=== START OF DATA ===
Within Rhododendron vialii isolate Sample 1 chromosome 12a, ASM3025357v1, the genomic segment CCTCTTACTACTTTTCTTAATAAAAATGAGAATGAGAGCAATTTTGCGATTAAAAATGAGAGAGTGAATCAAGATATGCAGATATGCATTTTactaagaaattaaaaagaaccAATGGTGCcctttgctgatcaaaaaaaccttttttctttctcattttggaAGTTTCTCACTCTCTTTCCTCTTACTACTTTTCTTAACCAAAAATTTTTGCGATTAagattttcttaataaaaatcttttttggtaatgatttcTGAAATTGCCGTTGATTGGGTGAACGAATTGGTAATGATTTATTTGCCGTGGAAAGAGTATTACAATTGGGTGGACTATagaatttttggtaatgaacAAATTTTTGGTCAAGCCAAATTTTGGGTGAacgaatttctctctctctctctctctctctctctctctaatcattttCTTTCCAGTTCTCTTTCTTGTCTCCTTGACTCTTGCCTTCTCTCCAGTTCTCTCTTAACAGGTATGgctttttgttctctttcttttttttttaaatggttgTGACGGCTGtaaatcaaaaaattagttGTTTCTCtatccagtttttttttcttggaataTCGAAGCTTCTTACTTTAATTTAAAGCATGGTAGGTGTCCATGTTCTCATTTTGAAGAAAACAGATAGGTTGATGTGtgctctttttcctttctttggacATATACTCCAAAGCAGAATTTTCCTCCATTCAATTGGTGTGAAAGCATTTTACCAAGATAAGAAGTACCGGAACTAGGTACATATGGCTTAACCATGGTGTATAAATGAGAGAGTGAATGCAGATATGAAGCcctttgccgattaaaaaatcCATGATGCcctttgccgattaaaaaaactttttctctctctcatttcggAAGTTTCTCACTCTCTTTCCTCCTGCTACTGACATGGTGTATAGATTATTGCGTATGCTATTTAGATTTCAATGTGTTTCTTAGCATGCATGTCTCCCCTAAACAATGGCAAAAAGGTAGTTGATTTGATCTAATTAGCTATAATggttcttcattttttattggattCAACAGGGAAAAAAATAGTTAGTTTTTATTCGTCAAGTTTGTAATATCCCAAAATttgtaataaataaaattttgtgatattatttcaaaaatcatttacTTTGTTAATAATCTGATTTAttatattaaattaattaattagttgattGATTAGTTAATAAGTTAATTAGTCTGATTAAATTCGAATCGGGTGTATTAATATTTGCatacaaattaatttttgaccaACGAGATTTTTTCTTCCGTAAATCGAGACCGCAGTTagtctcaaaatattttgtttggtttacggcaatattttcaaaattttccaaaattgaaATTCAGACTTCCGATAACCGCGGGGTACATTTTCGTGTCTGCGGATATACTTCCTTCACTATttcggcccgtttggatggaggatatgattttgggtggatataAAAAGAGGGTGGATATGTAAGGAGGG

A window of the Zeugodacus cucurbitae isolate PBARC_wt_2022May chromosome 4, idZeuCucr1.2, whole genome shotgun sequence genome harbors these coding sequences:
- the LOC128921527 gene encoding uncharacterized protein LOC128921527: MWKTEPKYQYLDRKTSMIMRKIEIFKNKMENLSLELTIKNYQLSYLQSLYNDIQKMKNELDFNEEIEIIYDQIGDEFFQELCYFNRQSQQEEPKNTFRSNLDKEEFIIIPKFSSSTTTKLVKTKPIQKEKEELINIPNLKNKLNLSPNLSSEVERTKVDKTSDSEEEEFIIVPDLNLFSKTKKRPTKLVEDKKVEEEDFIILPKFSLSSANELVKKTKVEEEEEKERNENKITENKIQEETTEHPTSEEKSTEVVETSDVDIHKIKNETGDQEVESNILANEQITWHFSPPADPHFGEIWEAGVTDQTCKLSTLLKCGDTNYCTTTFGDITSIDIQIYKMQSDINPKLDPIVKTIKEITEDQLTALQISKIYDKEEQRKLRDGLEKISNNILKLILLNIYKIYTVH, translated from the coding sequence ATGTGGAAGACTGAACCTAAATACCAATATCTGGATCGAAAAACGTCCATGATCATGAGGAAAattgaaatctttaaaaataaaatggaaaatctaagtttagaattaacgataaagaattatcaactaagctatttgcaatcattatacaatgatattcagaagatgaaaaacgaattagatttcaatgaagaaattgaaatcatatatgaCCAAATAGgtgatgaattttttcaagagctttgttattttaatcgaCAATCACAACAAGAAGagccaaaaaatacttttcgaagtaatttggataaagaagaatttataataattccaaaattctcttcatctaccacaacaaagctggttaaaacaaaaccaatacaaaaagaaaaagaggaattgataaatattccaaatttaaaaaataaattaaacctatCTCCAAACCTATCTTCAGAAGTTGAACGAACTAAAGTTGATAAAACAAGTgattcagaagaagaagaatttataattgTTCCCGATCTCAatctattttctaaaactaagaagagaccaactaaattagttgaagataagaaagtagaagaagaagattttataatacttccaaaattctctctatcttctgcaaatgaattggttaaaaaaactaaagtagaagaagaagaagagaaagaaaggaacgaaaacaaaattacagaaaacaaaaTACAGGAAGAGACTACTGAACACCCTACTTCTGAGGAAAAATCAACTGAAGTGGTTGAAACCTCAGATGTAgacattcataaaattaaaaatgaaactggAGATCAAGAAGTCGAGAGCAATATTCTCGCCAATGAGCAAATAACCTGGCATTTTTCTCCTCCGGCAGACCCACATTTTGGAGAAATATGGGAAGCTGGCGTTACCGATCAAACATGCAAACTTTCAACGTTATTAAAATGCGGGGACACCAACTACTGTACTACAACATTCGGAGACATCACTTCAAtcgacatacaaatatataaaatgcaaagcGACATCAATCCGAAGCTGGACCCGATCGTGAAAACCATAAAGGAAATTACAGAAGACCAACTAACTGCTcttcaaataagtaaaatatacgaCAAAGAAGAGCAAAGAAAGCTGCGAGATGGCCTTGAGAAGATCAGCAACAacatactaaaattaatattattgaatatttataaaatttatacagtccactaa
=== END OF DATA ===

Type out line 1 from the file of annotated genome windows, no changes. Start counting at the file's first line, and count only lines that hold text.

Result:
Within Rhododendron vialii isolate Sample 1 chromosome 12a, ASM3025357v1, the genomic segment CCTCTTACTACTTTTCTTAATAAAAATGAGAATGAGAGCAATTTTGCGATTAAAAATGAGAGAGTGAATCAAGATATGCAGATATGCATTTTactaagaaattaaaaagaaccAATGGTGCcctttgctgatcaaaaaaaccttttttctttctcattttggaAGTTTCTCACTCTCTTTCCTCTTACTACTTTTCTTAACCAAAAATTTTTGCGATTAagattttcttaataaaaatcttttttggtaatgatttcTGAAATTGCCGTTGATTGGGTGAACGAATTGGTAATGATTTATTTGCCGTGGAAAGAGTATTACAATTGGGTGGACTATagaatttttggtaatgaacAAATTTTTGGTCAAGCCAAATTTTGGGTGAacgaatttctctctctctctctctctctctctctctctaatcattttCTTTCCAGTTCTCTTTCTTGTCTCCTTGACTCTTGCCTTCTCTCCAGTTCTCTCTTAACAGGTATGgctttttgttctctttcttttttttttaaatggttgTGACGGCTGtaaatcaaaaaattagttGTTTCTCtatccagtttttttttcttggaataTCGAAGCTTCTTACTTTAATTTAAAGCATGGTAGGTGTCCATGTTCTCATTTTGAAGAAAACAGATAGGTTGATGTGtgctctttttcctttctttggacATATACTCCAAAGCAGAATTTTCCTCCATTCAATTGGTGTGAAAGCATTTTACCAAGATAAGAAGTACCGGAACTAGGTACATATGGCTTAACCATGGTGTATAAATGAGAGAGTGAATGCAGATATGAAGCcctttgccgattaaaaaatcCATGATGCcctttgccgattaaaaaaactttttctctctctcatttcggAAGTTTCTCACTCTCTTTCCTCCTGCTACTGACATGGTGTATAGATTATTGCGTATGCTATTTAGATTTCAATGTGTTTCTTAGCATGCATGTCTCCCCTAAACAATGGCAAAAAGGTAGTTGATTTGATCTAATTAGCTATAATggttcttcattttttattggattCAACAGGGAAAAAAATAGTTAGTTTTTATTCGTCAAGTTTGTAATATCCCAAAATttgtaataaataaaattttgtgatattatttcaaaaatcatttacTTTGTTAATAATCTGATTTAttatattaaattaattaattagttgattGATTAGTTAATAAGTTAATTAGTCTGATTAAATTCGAATCGGGTGTATTAATATTTGCatacaaattaatttttgaccaACGAGATTTTTTCTTCCGTAAATCGAGACCGCAGTTagtctcaaaatattttgtttggtttacggcaatattttcaaaattttccaaaattgaaATTCAGACTTCCGATAACCGCGGGGTACATTTTCGTGTCTGCGGATATACTTCCTTCACTATttcggcccgtttggatggaggatatgattttgggtggatataAAAAGAGGGTGGATATGTAAGGAGGG